Innovating a Family Business: Q+A with Doorstep's Managing Director and Master of Enterprise Graduate, Peter Richardson

What makes a good business leader? Our Master of Enterprise attracts managers looking to take their division or business to the next level. We catch up with Peter Richardson (class of 2013) to see how the degree has had an impact on his company, learn about the innovation cycle and his tips for new business owners.

  • Peter Richardson

    Managing Director, Doorstep


Tell us about what you do:

I am the Managing Director at Doorstep - a small food delivery service in Sydney employing nearly 40+ people. The food delivery business is difficult; it keeps me motivated and I love it. Our focus is dealing with five different temperature rated perishable products that need to be delivered to consumers in a time critical manner. So a big challenge for us is to balance both the business-to-business (B2B) interactions with business-to-consumer (B2C) demands.

How did you get into this industry?

I was raised into it. My parents started this business 25 years ago when my father Geoff Richardson had the initiative to start Australia's first 'organic' website. At the time, people's reaction was 'what's a website?' Like all early adopters they told him he was crazy to spend the (then) $3000 on upgrading to an online shopping cart.

Why did you decide to study the Master of Enterprise (MoE)?

After working in this industry so long, it’s impossible to see my product, organic food, as new and novel, so what I’m most passionate about is bringing innovation to the business. I wanted a degree that would help me refine my skills. More importantly, the MoE helped me formally label the things I was already doing. Naming these processes allowed me to develop measurement tools, which, in my business is absolutely critical.

The intensive modules were also great. Coming from interstate I could fly-in and fly-out and still keep up with the demands of my business.

What is your key takeaway from the degree?

I’ve learnt so many important tools but underpinning everything for me is the innovation cycle. I really believe it is core to how every business SHOULD be operating.

The innovation cycle can be large. It can also be small. It’s about making many tiny improvements to gain micro advantages relative to your competitors and feeding that competitive advantage back into the system. Important to the process, and this is especially true of our business, is the inclusion of employees in this cycle. Gaining small advantages means their effect is magnified on a large scale.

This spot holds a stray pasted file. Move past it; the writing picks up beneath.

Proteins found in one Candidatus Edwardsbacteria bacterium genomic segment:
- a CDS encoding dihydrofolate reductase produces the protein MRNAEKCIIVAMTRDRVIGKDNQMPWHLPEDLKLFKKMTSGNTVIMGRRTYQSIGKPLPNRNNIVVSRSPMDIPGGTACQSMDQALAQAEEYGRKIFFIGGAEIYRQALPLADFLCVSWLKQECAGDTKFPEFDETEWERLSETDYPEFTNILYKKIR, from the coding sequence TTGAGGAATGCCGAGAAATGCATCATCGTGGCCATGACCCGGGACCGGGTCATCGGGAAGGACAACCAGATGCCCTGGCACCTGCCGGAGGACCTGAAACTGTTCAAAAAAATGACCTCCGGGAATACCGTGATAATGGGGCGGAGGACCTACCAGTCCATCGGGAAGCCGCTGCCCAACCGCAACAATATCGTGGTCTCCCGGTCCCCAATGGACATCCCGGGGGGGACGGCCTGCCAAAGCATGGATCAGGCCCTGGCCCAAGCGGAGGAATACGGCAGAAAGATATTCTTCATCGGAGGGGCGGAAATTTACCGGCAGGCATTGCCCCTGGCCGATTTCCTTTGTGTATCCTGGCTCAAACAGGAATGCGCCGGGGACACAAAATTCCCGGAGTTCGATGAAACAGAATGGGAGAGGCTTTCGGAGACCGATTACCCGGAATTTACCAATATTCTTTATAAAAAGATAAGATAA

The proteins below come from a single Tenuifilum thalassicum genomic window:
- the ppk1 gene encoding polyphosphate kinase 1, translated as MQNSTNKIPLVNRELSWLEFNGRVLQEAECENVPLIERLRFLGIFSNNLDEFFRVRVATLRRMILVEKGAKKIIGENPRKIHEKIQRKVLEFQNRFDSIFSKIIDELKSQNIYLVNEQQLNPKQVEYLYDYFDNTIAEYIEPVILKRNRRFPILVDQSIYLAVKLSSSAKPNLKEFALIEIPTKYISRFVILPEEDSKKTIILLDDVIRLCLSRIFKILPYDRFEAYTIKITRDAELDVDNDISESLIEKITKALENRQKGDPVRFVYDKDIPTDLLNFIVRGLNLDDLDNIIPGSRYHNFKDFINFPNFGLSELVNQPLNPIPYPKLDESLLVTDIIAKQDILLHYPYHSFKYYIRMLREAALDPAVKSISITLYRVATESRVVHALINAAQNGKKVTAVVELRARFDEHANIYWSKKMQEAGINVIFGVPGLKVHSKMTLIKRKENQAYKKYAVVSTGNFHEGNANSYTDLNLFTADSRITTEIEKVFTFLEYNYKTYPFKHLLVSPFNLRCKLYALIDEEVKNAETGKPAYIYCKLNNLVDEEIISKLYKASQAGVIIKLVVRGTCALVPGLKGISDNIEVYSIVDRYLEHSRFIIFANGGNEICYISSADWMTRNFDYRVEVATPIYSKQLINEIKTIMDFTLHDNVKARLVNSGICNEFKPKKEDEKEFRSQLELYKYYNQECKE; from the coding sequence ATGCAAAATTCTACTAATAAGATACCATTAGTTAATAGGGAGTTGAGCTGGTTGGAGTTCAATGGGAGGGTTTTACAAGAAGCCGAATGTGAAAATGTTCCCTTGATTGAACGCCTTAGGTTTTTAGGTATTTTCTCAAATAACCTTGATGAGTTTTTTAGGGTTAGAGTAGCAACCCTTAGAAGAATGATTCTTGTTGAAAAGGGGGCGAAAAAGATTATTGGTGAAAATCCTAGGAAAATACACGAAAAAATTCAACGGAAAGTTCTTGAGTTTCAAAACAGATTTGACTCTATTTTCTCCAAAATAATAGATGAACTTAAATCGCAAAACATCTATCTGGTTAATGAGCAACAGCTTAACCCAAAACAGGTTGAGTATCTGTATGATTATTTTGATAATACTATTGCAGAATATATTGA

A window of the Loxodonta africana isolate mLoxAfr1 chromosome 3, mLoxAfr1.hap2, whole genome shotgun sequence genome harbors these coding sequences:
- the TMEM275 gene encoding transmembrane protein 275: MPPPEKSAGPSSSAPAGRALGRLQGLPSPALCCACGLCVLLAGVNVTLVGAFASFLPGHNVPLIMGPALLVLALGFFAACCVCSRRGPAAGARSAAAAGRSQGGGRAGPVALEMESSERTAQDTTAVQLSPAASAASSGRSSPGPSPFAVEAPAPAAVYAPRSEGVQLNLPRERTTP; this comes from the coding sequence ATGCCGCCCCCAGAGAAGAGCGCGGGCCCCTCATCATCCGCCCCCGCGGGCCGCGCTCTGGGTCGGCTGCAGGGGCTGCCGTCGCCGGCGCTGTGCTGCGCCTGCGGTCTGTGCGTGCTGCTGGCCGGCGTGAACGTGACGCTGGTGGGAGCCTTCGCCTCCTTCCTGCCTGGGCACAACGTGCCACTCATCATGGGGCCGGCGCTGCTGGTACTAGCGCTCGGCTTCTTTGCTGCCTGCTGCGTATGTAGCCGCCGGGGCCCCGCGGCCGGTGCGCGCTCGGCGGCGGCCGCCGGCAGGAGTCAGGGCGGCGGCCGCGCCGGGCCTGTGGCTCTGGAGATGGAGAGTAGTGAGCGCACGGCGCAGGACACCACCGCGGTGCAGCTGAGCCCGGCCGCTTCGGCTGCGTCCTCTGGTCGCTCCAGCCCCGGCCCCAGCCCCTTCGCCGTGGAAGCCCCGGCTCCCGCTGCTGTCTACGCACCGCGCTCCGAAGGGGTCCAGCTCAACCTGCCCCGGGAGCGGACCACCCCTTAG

What is it like studying in the Master of Enterprise?  

The MoE was uniquely different from other university options I considered simply because each assignment is practically applied inside your own workplace making it relevant and interesting. If youa re the business owner you are also the direct beneficiary of any improvements or insights that might be gained through the course of each practical assignment.

Intially I had extreme reservations about my ability to 'talk business'. However Danny Samson’s, (the Program Director’s), ‘no-nonsense’ approach to results-driven business practice instantly won me over. It was both disarming and also extremely valuable.

What is the biggest challenge that you face in your career today?

Sleep. Getting up at 3:30am is a big one! Seriously though, expansion and growth stress are my pain points. This is both in terms of service delivery and also on the balance sheet.

We’ve increased our bottom line by 40%p.a. since I graduated from the MoE, which is great but as a physical business, this means we must invest heavily back into in site and equipment, not to mention inventory. More customers means we need more depth of stock while at the same time having to continue the acquisition of new lines to keep your existing customers engaged.

What are your tips for people thinking about starting their own e-commerce business?

Focus on the basics and decide whether you are going to compete on price or differentiation. Set your price according to what you need to build stability and then work on delivering your model. Keep looking ahead and revising your strategy to suit. Never let yourself feel complacent.

What should you never leave home without?

Fear and optimism.